African-focused money transfer startup SimbaPay and Kenya’s Family Bank have launched an instant payment service from East Africa to China via WeChat, forging another link between Africa and China’s digital economies.
The new product is aimed at Kenyan merchants who purchase goods from China — Kenya’s largest import source.
Using QR codes, SimbaPay developed a third-party payment aggregator that enables funds delivery into WeChat’s billion-plus user network.
Individuals and businesses can now send funds to China through Family Bank’s PesaPap app, Safaricom’s M-Pesa or by texting USSD using the code *325#.
The service opens a faster and less expensive money transfer option between Kenya and China through the Tencent-owned WeChat social media platform.
“Kenya imports about $4 billion in goods from China. That’s the total market that we’re getting into. We’re looking at a single digit market share of the transactional volume around that,” SimbaPay co-founder Sagini Onyancha told TechCrunch.
“The users [of the new product] are primarily small Kenyan businesses, that import phones, gadgets, electronics…small to medium size traders who import goods from China,” he said.
SimbaPay and Family Bank will generate revenues on the WeChat -based transfer service through a fee share arrangement on transactions. “We have a sliding scale of charges [for the service]. For example, to send the equivalent of $80 will cost $3.50,” said Sagini.
Located in Nairobi, Family Bank has a current customer base of 600,000 account holders (including SMEs) across 92 branches, according to COO Kariuki.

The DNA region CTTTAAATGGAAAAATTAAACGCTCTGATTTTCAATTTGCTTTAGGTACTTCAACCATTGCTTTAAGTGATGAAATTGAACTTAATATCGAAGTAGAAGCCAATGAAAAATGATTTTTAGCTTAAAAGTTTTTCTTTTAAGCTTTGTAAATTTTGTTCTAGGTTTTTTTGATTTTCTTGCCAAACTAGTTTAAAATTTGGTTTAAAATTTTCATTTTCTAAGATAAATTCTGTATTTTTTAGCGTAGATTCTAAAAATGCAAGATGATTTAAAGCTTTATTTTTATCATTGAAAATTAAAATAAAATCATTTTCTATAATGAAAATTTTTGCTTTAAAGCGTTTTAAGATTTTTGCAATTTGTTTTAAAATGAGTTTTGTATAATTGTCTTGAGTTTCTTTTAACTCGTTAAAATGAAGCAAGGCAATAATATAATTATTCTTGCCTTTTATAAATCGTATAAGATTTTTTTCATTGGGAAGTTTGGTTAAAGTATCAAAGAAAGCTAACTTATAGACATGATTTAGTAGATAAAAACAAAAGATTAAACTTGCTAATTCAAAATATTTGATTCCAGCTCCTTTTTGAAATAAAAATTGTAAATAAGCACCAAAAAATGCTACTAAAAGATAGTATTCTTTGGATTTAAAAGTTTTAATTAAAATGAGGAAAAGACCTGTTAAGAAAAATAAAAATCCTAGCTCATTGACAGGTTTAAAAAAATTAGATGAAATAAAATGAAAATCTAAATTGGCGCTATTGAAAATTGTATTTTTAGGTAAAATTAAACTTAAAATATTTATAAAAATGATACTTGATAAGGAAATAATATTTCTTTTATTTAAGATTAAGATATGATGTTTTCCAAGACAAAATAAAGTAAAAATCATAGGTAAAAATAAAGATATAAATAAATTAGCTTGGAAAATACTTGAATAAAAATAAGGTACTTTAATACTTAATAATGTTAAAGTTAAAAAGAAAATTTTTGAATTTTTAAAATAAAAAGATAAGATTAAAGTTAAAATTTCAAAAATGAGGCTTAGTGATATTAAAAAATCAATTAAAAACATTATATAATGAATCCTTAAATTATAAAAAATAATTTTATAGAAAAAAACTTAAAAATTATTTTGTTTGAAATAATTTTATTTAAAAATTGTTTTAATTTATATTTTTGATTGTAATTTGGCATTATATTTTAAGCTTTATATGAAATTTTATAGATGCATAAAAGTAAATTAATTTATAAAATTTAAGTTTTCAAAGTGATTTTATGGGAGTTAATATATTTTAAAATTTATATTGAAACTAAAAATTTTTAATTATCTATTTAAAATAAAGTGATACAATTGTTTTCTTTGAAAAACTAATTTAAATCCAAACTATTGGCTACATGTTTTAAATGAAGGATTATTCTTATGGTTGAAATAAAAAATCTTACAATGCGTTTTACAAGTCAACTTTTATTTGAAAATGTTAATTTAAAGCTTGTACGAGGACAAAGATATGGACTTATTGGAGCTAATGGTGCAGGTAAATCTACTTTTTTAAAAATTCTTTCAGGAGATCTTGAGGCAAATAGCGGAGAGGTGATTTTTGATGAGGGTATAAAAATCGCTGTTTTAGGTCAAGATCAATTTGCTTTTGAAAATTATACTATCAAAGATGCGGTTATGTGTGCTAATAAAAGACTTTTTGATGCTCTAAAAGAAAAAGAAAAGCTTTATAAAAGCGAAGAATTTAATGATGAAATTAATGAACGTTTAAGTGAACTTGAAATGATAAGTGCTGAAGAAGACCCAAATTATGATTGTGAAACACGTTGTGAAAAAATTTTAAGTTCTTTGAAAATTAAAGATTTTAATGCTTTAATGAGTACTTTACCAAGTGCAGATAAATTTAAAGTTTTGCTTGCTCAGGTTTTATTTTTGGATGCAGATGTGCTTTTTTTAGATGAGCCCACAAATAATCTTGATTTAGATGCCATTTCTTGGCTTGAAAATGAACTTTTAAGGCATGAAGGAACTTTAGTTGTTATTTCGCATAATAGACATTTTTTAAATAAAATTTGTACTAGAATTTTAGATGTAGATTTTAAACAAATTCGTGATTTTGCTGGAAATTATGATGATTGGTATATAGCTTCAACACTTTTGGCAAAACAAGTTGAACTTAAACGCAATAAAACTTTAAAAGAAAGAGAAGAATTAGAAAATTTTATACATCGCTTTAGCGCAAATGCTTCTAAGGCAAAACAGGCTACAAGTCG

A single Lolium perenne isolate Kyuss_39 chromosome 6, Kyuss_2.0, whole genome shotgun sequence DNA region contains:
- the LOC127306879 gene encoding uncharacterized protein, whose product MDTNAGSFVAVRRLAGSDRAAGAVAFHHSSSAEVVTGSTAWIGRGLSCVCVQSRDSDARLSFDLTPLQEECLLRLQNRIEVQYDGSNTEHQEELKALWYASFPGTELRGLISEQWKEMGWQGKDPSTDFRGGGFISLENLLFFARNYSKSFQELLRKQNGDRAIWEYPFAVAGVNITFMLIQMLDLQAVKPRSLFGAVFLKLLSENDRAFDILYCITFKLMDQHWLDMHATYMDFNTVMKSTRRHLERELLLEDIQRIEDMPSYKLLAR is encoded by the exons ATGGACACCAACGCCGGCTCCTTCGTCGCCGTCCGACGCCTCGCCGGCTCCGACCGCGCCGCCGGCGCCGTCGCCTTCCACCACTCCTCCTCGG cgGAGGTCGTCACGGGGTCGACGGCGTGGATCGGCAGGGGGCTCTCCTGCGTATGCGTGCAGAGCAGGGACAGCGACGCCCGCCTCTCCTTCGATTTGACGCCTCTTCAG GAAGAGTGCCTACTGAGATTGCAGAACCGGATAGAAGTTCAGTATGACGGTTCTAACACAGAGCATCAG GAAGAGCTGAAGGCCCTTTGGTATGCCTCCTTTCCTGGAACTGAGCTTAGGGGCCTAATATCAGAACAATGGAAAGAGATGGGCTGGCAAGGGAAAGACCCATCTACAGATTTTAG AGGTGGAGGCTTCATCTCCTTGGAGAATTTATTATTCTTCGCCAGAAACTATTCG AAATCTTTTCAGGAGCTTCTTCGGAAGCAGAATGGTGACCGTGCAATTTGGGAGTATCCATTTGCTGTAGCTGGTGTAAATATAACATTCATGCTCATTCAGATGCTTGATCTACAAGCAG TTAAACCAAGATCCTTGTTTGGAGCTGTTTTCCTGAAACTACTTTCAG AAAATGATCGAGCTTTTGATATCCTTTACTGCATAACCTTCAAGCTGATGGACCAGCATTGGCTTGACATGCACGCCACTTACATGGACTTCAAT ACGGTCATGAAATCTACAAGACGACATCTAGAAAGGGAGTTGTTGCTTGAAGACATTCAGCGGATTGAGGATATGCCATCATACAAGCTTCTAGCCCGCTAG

On the regulation of this new service, he confirmed “Family Bank got the approval of the [Kenyan] Central Bank for SimbaPay to move in the market and…we confirmed with the UK financial regulators that SimbaPay is allowed to do this business.”
Headquartered in London, SimbaPay launched in 2015 to facilitate a more cost-effective and efficient transfer of funds across Africa. The platform works as a gateway payment product “for banks and mobile money providers to offer their customers without having to make any major technical integration” to send funds across Africa’s borders, explained Sagini.
“We’ve created the platform in such a way that we’re able to provide this service like a SaaS B2B service to banks and telcos…and our service is available without internet access,” Sagini said — noting the platform’s USSD capabilities.
The startup has focused more on capturing intra-Africa and out-of-Africa payments volumes, compared to a number of fintech companies with an eye on the multi-billion-dollar remittance market for funds sent to Africa from regions such as Europe and North America.
SimbaPay transfers funds to 11 countries — nine in Africa, then to China and India. “Early next year we’ll increase this to 29 countries,” said Sagini. This includes offering the WeChat China payment service elsewhere in East Africa.
SimbaPay has raised $1 million in seed funds from TechStars, Barclays Accelerator and local angel investors, according to its CEO.
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